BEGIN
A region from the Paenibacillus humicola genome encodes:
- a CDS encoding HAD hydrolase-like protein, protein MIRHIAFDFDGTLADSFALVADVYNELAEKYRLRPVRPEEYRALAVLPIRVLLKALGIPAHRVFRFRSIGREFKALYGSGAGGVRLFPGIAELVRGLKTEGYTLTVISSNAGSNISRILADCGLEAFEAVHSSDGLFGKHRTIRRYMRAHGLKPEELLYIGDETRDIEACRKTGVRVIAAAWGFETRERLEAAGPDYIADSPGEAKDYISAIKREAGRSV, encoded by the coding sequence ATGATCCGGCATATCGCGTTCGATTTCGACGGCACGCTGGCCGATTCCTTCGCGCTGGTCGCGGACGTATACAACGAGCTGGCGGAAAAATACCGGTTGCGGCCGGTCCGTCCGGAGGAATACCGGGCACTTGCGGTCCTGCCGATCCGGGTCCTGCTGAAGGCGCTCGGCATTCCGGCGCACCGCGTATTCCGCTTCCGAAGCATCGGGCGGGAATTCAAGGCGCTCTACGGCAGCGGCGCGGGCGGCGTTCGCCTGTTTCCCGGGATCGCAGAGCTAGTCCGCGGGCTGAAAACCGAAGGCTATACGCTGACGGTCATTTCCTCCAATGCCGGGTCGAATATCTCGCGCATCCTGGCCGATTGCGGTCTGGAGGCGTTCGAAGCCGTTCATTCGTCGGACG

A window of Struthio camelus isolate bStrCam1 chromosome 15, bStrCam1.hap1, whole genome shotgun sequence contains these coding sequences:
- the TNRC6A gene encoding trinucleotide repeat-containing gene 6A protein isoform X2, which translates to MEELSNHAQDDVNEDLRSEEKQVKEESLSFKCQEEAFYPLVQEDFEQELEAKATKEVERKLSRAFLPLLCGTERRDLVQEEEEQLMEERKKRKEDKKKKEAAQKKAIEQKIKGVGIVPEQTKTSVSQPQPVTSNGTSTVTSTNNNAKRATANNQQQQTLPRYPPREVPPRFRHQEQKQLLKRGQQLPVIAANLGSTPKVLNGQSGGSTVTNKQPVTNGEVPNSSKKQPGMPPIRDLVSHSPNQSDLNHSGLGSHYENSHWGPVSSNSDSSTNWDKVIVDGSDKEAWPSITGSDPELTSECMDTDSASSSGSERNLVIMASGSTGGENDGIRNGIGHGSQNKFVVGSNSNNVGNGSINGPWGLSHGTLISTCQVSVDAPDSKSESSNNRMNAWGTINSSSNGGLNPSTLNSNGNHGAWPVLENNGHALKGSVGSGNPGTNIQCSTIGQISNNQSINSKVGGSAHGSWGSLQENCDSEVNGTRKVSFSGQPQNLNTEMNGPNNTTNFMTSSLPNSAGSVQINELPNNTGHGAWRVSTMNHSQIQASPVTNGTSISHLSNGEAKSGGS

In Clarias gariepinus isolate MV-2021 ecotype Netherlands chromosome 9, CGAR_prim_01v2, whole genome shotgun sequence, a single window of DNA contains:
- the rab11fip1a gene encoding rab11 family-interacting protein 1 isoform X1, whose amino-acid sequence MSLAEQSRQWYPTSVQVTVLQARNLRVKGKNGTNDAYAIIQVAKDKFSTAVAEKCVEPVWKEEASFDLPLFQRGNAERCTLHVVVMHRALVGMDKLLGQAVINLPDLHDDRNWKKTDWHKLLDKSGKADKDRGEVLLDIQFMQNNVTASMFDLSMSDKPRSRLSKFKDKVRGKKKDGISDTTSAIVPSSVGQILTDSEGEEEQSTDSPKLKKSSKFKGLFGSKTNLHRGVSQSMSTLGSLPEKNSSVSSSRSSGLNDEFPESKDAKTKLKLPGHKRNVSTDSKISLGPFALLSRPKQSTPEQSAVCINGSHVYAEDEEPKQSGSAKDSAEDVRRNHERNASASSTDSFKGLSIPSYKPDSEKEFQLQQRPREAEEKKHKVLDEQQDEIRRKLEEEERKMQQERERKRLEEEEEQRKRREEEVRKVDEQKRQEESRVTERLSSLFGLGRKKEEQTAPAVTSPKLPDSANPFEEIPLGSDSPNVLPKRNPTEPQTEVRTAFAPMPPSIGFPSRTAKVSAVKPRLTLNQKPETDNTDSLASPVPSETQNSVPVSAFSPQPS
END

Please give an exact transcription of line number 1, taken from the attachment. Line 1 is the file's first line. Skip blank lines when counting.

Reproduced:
A region from the Paenibacillus humicola genome encodes: